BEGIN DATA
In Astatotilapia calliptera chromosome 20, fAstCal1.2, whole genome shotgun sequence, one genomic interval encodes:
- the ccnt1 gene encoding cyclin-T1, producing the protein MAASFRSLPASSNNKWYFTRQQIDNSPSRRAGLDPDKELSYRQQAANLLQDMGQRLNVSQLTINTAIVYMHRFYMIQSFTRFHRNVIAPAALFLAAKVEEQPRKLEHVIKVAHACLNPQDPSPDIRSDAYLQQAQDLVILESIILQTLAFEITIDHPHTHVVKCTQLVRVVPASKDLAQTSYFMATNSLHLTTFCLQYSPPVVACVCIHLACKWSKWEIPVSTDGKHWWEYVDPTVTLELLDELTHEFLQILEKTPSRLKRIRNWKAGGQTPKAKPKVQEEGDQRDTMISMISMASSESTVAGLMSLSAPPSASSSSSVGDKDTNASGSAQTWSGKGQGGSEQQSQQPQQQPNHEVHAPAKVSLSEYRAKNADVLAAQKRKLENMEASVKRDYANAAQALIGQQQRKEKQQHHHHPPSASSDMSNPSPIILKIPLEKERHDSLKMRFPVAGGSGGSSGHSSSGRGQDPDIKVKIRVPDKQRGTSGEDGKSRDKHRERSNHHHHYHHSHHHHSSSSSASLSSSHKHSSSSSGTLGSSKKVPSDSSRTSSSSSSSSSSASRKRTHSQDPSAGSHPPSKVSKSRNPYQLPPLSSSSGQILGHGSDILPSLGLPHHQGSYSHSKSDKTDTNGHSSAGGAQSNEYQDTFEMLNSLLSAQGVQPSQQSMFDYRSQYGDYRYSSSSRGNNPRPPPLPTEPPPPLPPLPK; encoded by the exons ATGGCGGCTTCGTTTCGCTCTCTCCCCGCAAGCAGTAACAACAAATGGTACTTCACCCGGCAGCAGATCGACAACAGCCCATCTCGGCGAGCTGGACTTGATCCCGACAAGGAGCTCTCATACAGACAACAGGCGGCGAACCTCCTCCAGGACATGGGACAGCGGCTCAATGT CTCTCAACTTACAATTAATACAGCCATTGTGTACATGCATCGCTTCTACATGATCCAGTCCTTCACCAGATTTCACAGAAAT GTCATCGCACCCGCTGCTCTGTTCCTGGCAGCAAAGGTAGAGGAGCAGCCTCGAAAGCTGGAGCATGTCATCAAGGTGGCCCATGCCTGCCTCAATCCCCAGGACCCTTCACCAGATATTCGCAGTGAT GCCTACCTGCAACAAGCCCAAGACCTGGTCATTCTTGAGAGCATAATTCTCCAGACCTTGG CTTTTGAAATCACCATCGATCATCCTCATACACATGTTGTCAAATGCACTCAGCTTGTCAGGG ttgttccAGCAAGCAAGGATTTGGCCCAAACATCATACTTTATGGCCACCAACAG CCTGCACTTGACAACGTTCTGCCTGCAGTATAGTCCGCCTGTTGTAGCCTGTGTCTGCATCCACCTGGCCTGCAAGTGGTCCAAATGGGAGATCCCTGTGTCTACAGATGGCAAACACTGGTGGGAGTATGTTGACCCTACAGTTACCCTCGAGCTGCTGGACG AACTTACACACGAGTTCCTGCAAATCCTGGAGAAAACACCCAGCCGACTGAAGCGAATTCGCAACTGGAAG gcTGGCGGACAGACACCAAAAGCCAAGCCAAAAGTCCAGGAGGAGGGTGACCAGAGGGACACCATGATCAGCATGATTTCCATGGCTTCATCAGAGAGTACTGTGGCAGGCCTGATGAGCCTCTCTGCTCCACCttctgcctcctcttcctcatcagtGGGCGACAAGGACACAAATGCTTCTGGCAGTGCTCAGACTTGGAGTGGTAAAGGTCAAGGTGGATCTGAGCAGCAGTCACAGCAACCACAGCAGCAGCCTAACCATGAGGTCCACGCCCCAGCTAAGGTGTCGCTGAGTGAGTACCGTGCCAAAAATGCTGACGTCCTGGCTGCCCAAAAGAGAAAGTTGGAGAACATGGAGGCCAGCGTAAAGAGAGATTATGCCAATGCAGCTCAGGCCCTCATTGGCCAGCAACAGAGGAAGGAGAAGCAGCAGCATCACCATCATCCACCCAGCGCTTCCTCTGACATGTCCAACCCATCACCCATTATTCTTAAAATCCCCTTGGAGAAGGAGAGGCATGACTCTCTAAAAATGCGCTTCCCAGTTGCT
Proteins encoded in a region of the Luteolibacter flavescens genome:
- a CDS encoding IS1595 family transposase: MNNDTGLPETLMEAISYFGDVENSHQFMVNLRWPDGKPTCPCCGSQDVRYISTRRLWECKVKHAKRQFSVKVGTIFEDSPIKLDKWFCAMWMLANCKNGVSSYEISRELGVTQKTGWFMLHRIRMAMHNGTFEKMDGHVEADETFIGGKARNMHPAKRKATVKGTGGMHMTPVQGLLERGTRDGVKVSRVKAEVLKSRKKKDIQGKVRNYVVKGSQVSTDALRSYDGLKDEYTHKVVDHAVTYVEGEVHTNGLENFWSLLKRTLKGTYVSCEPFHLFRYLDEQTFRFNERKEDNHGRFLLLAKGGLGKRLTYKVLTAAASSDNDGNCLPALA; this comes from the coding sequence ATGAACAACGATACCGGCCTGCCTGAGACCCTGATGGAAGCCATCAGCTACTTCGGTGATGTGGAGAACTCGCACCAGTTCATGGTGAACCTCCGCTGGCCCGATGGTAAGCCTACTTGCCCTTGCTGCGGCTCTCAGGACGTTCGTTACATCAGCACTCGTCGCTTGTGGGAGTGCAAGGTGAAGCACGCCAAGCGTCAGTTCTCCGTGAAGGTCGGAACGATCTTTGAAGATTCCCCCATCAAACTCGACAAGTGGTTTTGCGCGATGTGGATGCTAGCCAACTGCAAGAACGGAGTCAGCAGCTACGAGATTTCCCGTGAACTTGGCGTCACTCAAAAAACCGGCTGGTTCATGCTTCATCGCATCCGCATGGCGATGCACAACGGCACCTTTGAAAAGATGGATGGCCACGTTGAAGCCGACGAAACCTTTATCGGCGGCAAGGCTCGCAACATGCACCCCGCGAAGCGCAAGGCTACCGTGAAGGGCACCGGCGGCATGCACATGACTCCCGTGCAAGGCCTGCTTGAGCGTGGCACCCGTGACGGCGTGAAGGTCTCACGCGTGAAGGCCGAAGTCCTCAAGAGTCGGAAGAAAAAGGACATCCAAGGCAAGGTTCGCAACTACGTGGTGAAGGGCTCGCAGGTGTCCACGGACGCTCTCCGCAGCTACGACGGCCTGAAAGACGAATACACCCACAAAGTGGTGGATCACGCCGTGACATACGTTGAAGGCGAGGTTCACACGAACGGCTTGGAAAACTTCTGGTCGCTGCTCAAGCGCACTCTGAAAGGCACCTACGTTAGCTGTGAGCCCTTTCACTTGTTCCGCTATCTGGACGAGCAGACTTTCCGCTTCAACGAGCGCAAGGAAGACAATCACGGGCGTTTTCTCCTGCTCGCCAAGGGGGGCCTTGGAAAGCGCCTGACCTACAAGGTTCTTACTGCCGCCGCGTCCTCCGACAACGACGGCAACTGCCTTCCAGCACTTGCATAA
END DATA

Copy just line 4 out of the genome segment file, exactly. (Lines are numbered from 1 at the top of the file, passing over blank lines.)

- a CDS encoding IS1595 family transposase: MNNDTGLPETLMEAISYFGDVENSHQFMVNLRWPDGKPTCPCCGSQDVRYISTRRLWECKVKHAKRQFSVKVGTIFEDSPIKLDKWFCAMWMLANCKNGVSSYEISRELGVTQKTGWFMLHRIRMAMHNGTFEKMDGHVEADETFIGGKARNMHPAKRKATVKGTGGMHMTPVQGLLERGTRDGVKVSRVKAEVLKSRKKKDIQGKVRNYVVKGSQVSTDALRSYDGLKDEYTHKVVDHAVTYVEGEVHTNGLENFWSLLKRTLKGTYVSCEPFHLFRYLDEQTFRFNERKEDNHGRFLLLAKGGLGKRLTYKVLTAAASSDNDGNCLPALA; this comes from the coding sequence ATGAACAACGATACCGGCCTGCCTGAGACCCTGATGGAAGCCATCAGCTACTTCGGTGATGTGGAGAACTCGCACCAGTTCATGGTGAACCTCCGCTGGCCCGATGGTAAGCCTACTTGCCCTTGCTGCGGCTCTCAGGACGTTCGTTACATCAGCACTCGTCGCTTGTGGGAGTGCAAGGTGAAGCACGCCAAGCGTCAGTTCTCCGTGAAGGTCGGAACGATCTTTGAAGATTCCCCCATCAAACTCGACAAGTGGTTTTGCGCGATGTGGATGCTAGCCAACTGCAAGAACGGAGTCAGCAGCTACGAGATTTCCCGTGAACTTGGCGTCACTCAAAAAACCGGCTGGTTCATGCTTCATCGCATCCGCATGGCGATGCACAACGGCACCTTTGAAAAGATGGATGGCCACGTTGAAGCCGACGAAACCTTTATCGGCGGCAAGGCTCGCAACATGCACCCCGCGAAGCGCAAGGCTACCGTGAAGGGCACCGGCGGCATGCACATGACTCCCGTGCAAGGCCTGCTTGAGCGTGGCACCCGTGACGGCGTGAAGGTCTCACGCGTGAAGGCCGAAGTCCTCAAGAGTCGGAAGAAAAAGGACATCCAAGGCAAGGTTCGCAACTACGTGGTGAAGGGCTCGCAGGTGTCCACGGACGCTCTCCGCAGCTACGACGGCCTGAAAGACGAATACACCCACAAAGTGGTGGATCACGCCGTGACATACGTTGAAGGCGAGGTTCACACGAACGGCTTGGAAAACTTCTGGTCGCTGCTCAAGCGCACTCTGAAAGGCACCTACGTTAGCTGTGAGCCCTTTCACTTGTTCCGCTATCTGGACGAGCAGACTTTCCGCTTCAACGAGCGCAAGGAAGACAATCACGGGCGTTTTCTCCTGCTCGCCAAGGGGGGCCTTGGAAAGCGCCTGACCTACAAGGTTCTTACTGCCGCCGCGTCCTCCGACAACGACGGCAACTGCCTTCCAGCACTTGCATAA